Saudi minister slams bread wastage

By Eliot Beer

- Last updated on GMT

Saudi Arabia aims to eliminate domestic wheat production to safeguard its water supplies
Saudi Arabia aims to eliminate domestic wheat production to safeguard its water supplies

Related tags Saudi arabia Wheat

The Saudi minister of agriculture has criticised the high level of wasted bread in the country, saying 35% is thrown away, during the opening of a new US$218m flour mill in Al-Jamoum.

Minister Abdulrahman Al-Fadhli said Saudi Arabia has one of the highest per capita rates of bread consumption, and some of the lowest prices, in the world. But he spoke out against consumers throwing away large quantities of bread, with 35% going to waste, according to Arab News.

Think twice before wasting

What we see today of bread wasting has become a behaviour that requires all of us to think twice and work to rationalise bread consumption​,” said Al-Fadhli, speaking at the inauguration of a new grain silo and flour mill facility in Al-Jamoum, 18km from Mecca.

The new US$218m plant has a milling capacity of 1,200 tonnes a day, with storage for 250,000 tonnes of grain across four sets of silos, and 3,600 tonnes of flour storage. The facility covers an area of around 962,000 square metres, and can receive up to 1,000 tonnes of grain per hour.

Wheat, mostly consumed in the form of bread, is a staple in Saudi Arabia, with a per capita consumption of 87.5kg a year, according to a US Department of Agriculture (USDA) report released in March. The Saudi government is currently working to eliminate all domestic wheat production, and will rely only on imported wheat from 2016, in order to preserve the country’s dwindling water resources.

Shortage blame game

While Saudi Arabia has the financial capability to rely solely on imports, reports suggest the country has struggled to meet demand for wheat and flour throughout the year. The USDA report noted some observers blamed the Grain Silos and Flour Mills Organisation (GSFMO) for creating a flour shortage, with subsidised flour trading at twice its official price – but GSFMO said distributors were the problem.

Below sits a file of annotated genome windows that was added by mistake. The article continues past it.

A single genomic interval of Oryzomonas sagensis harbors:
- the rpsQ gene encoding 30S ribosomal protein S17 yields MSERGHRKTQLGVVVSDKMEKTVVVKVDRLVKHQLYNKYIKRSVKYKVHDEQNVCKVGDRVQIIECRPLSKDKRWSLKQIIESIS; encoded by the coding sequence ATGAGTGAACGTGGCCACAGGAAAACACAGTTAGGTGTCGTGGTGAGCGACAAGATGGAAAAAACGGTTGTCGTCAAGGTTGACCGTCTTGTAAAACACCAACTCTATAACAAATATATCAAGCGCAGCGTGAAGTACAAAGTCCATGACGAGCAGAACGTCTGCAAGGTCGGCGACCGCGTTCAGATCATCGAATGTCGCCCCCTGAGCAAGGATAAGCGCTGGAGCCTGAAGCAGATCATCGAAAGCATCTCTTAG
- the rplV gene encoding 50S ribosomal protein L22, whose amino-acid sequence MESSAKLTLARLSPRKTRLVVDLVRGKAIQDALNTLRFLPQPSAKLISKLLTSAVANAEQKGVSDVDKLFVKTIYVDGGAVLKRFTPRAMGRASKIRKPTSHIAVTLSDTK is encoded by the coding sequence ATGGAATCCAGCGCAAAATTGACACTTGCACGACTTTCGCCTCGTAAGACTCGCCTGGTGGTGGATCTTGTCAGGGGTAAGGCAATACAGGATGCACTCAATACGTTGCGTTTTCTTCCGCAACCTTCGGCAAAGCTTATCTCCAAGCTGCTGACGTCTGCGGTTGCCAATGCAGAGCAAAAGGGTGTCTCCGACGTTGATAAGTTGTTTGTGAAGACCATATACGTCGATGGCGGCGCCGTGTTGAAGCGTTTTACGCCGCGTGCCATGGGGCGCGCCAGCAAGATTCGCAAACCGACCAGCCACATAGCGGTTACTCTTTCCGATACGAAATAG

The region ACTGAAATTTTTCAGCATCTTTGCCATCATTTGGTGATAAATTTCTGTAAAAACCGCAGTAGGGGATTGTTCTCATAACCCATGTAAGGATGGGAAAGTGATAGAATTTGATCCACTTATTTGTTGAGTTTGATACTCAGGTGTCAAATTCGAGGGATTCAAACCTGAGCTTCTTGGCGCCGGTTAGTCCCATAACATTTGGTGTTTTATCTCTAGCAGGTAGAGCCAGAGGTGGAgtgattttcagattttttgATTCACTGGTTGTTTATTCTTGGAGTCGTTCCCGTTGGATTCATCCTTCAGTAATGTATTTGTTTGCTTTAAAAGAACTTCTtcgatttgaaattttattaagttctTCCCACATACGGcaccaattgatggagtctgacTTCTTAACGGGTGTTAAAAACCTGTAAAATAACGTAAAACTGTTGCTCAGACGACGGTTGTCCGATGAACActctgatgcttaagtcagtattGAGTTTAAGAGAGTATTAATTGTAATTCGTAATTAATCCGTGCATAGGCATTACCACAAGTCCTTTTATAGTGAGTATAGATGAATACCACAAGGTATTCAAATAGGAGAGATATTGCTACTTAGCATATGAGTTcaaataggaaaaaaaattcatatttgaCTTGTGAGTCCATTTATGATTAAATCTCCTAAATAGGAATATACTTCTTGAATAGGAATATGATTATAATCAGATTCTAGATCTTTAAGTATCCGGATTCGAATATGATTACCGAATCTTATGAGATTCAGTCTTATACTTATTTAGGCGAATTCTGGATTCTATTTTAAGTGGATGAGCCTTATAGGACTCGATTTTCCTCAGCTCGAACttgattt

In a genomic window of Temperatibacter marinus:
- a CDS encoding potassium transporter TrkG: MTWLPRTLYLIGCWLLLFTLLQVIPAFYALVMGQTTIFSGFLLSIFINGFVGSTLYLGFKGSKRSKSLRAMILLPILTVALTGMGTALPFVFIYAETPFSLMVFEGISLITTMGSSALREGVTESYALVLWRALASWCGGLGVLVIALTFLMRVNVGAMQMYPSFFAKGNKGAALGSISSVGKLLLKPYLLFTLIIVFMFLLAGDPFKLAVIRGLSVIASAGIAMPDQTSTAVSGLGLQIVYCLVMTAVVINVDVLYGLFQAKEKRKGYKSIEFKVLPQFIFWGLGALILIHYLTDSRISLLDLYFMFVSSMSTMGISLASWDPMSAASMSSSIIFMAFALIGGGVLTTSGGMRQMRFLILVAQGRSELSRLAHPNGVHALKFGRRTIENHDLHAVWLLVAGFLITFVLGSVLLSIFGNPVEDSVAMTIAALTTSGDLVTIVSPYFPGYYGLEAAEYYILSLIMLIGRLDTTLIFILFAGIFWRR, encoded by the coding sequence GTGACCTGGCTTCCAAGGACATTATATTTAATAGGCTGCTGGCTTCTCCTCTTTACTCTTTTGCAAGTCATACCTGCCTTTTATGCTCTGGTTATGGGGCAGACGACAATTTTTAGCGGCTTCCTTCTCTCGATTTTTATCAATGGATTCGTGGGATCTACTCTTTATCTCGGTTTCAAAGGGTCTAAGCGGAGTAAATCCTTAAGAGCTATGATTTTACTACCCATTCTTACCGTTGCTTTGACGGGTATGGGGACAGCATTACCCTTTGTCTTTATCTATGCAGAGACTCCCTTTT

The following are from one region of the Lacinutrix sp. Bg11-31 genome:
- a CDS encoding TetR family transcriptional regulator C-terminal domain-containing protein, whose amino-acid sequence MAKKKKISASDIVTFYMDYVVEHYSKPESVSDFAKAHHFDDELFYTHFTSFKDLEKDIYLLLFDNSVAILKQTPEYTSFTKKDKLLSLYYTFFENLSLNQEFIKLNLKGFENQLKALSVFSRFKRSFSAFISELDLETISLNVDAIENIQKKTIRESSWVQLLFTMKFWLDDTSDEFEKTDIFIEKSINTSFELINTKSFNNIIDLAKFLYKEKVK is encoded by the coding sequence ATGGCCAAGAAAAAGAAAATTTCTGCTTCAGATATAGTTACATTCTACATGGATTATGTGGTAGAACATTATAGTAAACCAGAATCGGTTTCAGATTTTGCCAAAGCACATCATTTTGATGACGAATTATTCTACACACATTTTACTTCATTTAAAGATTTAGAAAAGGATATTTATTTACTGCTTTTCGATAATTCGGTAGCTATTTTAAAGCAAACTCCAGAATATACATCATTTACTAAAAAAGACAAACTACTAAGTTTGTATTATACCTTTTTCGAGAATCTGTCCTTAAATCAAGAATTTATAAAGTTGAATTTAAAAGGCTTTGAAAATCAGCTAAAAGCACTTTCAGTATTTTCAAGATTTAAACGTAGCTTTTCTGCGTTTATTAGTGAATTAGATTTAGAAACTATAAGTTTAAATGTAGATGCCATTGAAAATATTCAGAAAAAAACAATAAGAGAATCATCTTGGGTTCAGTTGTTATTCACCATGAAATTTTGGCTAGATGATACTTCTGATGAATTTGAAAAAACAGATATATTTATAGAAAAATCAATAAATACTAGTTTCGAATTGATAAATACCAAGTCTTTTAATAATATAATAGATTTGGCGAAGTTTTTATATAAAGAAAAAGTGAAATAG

The GSFMO has denied that shortages of wheat flour actually happened and blamed dishonest flour distributors for creating ‘artificial shortages’ in order to make financial gains. In responding to shortages reports, GSFMO created a hotline where bakeries could call and report if they did not receive their quotas from their assigned distributors as scheduled​,” the USDA report stated.

In order to help smooth supply, and ensure food security, GSFMO has been investing heavily in new silo and flour mill facilities, with 790,000 tonnes of grain storage planned to be built between 2014 and 2016. Last year it announced a US$132m facility in Al-Ahsa​, with other mill and silo projects in six more sites – including Al-Jamoum.

Last month a state-owned Saudi investment firm bought a stake in Canada’s main wheat buying organisation​ in a US$200m deal.  

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1 comment

Bread isn't all that is wasted

Posted by Roger othman,

Saudi Arabia and everyone in the world needs to reduce all food waste, not just bread.

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